They don’t call it the dismal science for nothing. You could forgive politicians of all parties for despairing of economics. Take the great deficit row. On the one hand we have all the economic analysts in the City, saying that Britain’s budget deficit is much too high, the largest peacetime deficit in history, and has to be cut. If you don’t cut the deficit, then the cost of debt interest will shoot up above £70bn and Britain will have a Greek tragedy. This is why the chancellor, George Osborne, is planning an epic austerity programme in next week’s emergency budget.
But on the other hand we have another group of economists, like Nobel laureates Joseph Stiglitz and Paul Krugman, who say no! no! no! – cutting the deficit is the last thing we should do. At least not now, while all the EU economies are doing the same thing. The combined austerity programmes will plunge us all back into recession as demand falls and trade grinds to a halt. Government debt will actually rise because of the increased cost of mass unemployment and the loss of tax revenue. The latest rise in unemployment yesterday to 2.5 milion suggests that this is a real problem. We were already having a jobless recovery – swingeing cuts in public spending could make it a jobless slump. Labour’s interim leader, Harriet Harman, tore into the “Tory cuts” at prime minister’s question time yesterday accusing David Cameron of “talking down the economy” for ideological ends.
So there you have it: the deficit is going to go up if we cut public spending and it’s going to go up if we don’t cut spending. Brilliant! Britain is on the fast track to default, and in a hand cart to stagflation, whatever we do. Might as well grab a gun and a bag of gold and head for the hills. Fortunately everyone is agreed on one thing: economic growth is the only way ultimately to bridge the deficit – just as you have to get a job earning good pay in order to pay off a mortgage. Everyone, Labour and Tory, also agrees that the deficit has to come down. The question is basically one of when and how. The neo-Keynsians say that you need to keep spending high for the time being to replace the demand destroyed by the downturn/ The fiscal conservatives say that we are already nearing the limits of borrowing and that Britain’s debt crisis will spiral out of control if we don’t convince the bond markets that the government is serious about balancing the books. After all, our deficit is larger than Greece’s right now, and the about only reason financiers and firms are still buying our government debt is that Britain has a relatively good record of paying it back.
It’s really a question of just how much debt can we take. Britain’s national debt is relatively small right now at 60% of GDP and is scheduled to rise to something like 90% . After the Second World War, America had a budget deficit of 120%. Which was a good thing according to the Guardian’s economics editor Larry Elliott. “Far from being burdened with unpayable debt” he wrote this week, the baby boomers in the late 40’s and early 50’s were the most blessed generation in history”. Well, some might disagree with the beatification, but what is really wrong with this analysis is that, er, we aren’t at war, and hopefully won’t have to be.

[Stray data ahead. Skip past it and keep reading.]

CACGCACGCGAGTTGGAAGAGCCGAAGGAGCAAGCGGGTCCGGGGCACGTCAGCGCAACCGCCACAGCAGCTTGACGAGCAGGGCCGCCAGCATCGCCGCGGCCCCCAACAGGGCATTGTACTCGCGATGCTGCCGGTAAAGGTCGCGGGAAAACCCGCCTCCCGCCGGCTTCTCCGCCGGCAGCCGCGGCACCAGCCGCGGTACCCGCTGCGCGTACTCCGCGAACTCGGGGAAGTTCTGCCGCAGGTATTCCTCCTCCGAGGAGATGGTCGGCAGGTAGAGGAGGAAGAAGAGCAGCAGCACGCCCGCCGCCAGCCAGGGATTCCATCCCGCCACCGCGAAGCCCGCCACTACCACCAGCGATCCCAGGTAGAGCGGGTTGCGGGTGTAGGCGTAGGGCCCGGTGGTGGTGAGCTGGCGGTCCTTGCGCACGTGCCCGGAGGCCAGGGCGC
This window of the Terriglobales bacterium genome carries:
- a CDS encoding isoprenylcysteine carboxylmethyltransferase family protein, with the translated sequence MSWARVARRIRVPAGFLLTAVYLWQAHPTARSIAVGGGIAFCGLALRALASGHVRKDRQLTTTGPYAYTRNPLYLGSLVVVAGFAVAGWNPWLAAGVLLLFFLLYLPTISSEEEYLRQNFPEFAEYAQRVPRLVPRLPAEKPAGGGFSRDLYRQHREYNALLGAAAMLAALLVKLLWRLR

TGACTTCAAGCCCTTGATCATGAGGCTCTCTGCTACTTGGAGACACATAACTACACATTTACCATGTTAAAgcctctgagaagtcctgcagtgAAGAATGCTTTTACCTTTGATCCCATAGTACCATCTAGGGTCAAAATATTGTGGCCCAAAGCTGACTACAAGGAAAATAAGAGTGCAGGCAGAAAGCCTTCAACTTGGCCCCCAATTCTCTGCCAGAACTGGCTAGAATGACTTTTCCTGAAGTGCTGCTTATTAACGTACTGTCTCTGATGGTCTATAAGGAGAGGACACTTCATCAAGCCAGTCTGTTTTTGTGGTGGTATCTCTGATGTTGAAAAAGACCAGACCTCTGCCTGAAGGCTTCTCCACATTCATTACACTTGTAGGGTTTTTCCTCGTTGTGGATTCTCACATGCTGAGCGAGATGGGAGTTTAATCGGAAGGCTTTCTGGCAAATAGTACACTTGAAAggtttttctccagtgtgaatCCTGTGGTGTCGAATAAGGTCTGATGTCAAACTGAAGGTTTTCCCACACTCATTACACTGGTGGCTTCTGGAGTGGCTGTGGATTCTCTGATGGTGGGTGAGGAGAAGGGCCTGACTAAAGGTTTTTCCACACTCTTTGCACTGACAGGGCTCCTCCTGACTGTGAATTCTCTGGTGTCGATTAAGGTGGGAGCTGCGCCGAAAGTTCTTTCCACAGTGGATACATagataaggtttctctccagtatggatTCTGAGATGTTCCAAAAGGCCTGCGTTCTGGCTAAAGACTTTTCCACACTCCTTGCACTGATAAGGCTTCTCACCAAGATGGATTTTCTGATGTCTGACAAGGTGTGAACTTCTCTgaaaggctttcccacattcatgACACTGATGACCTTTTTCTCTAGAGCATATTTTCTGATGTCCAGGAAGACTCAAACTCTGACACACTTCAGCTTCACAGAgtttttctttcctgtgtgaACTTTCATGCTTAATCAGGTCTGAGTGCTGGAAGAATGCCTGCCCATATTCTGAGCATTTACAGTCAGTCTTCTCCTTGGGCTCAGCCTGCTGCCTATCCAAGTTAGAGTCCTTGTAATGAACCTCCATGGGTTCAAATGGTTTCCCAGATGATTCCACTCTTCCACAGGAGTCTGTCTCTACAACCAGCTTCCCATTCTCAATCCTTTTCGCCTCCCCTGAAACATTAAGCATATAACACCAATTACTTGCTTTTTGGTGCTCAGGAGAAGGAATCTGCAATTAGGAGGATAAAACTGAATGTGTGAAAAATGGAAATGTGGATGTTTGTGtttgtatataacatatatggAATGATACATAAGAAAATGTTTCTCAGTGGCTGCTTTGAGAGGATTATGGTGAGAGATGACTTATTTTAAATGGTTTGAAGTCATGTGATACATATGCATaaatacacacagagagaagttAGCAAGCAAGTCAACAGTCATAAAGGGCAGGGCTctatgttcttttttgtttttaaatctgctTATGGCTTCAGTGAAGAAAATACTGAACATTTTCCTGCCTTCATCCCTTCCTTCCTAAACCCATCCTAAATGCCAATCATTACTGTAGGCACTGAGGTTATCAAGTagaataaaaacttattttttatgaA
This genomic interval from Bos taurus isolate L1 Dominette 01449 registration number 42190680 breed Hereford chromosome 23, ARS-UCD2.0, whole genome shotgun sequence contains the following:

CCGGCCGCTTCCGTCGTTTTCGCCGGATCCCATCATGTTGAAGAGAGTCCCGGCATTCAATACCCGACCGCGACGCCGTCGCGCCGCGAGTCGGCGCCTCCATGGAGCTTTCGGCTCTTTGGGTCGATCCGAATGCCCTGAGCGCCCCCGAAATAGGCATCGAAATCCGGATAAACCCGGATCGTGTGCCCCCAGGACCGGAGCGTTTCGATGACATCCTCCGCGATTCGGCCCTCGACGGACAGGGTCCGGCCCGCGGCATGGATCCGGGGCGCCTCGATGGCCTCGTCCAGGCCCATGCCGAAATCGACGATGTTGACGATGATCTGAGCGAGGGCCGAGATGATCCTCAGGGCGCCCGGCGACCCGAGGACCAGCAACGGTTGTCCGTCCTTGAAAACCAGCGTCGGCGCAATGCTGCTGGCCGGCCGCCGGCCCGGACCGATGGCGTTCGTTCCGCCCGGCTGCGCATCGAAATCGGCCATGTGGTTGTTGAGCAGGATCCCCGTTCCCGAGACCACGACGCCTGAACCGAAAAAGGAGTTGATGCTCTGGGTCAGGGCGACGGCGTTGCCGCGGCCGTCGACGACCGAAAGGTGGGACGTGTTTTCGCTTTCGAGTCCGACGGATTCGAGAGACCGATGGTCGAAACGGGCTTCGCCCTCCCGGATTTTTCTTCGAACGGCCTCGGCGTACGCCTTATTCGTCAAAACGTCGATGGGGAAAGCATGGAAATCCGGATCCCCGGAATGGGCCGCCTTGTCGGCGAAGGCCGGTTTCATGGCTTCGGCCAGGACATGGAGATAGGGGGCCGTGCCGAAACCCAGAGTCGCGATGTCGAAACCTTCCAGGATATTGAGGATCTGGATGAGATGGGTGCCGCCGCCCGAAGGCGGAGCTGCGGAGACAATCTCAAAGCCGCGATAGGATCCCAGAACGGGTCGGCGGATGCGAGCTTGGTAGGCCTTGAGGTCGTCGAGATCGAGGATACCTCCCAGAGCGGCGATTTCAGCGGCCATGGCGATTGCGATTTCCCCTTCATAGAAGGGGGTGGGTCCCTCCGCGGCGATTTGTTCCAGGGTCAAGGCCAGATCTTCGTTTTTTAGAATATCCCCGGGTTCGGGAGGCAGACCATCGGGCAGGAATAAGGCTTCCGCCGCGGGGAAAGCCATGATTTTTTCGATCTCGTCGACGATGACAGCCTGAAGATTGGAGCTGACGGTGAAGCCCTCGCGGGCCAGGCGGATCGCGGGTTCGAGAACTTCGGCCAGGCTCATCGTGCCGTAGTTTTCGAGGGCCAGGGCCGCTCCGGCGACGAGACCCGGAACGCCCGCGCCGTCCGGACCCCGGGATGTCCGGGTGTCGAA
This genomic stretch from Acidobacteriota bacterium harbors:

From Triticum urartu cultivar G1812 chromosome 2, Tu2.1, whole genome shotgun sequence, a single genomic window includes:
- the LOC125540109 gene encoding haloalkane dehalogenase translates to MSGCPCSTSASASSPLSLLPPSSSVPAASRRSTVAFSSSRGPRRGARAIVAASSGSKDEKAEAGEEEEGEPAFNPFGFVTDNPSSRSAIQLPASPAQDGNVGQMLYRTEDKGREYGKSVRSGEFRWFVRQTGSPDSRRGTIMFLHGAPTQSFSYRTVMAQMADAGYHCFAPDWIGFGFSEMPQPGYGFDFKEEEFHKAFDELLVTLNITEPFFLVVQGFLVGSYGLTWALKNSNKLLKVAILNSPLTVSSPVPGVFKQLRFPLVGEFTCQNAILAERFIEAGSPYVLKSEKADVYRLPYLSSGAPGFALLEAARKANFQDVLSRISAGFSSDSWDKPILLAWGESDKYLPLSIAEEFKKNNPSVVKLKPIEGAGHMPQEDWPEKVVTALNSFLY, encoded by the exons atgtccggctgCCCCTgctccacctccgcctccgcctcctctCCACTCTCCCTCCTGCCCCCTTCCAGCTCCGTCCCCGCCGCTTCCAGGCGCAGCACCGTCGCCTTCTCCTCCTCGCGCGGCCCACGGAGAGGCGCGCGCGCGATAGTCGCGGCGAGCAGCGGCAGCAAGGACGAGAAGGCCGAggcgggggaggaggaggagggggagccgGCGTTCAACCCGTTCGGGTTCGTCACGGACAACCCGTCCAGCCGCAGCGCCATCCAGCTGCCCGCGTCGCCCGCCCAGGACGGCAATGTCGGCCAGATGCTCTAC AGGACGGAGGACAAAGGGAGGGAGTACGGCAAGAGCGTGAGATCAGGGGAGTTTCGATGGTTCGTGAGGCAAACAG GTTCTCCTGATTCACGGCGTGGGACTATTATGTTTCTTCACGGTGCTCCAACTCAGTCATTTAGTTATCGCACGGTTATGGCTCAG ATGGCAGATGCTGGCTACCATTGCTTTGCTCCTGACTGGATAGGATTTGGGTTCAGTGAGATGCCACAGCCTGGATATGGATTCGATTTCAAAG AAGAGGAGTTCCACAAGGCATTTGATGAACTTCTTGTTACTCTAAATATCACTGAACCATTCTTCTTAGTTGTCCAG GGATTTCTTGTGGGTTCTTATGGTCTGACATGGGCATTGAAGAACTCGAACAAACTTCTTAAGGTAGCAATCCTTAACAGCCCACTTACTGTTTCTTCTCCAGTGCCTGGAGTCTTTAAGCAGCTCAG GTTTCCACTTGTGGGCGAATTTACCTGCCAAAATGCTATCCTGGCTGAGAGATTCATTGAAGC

It’s true that rearmament ended the Great Depression and America boomed after the war. But this was largely because the dollar became the world’s reserve currency, and America, on the back of that, became the world’s greatest industrial and military power. It could dictate the terms of trade, and still does. War isn’t a get out of jail free card mainly because it is not possible to replicate the wartime conditions in peace. The government can’t go around freezing bank accounts, seizing property and dictating to industry. And Britain after the war was a very sorry place indeed, afflicted by rationing, deflation and manufacturing decline. I don’t believe that people could go back to that.
The peacetime debt record is held by Japan, which is scheduled, according to the IMF, to borrow 250% of GDP by 2015. But this colossal spend hasn’t been much of a stimulus – Japan’s economy been stagnant since the property crash nearly twenty years ago. Japan is able to run massive deficits because the Japanese people are fanatical savers. The British public doesn’t save a penny, in fact we are so addicted to debt that we owe, in personal debts, more than our entire annual national income. Any way you look at it, Britain simply cannot risk going much further into debt. We are heading for a trillion pound national debt; a trillion pound public sector pension liability piled on top of a trillion pound bank rescue and personal debts of one and a half trillion. There’s no way of laying this off, pretending it’s not there, wishing it away. Nor is default, or declaring national bankruptcy, an easy way out because that just raises further the cost of borrowing.
I’ve thought a great deal about this issue in the last couple of years, and I’m afraid I have to part company with the neo-Keynsians. Actually, Keynes didn’t support unlimited public spending and argued for balanced budgets in the 1930s. The most important political reason for cutting the debt, Keynes argued is that it will ultimately be paid, not by the rich, but by the working class. Public spending is unique in that it is paid entirely out of the taxes of ordinary working families or through inflation.
These are scary times. As European countries like Greece and Spain topple under the weight of their own debt, there’s a very serious risk of a wave of sovereign defaults across the euro zone. These are countries only recently emerged from dictatorship where democracy has yet to be tested by serious economic hardship. If the politicians here and abroad get it wrong, spending too much, printing too much, devaluing too far, we could end up like Weimar Germany. And what’s worse, Germany could end up like Weimar Germany too.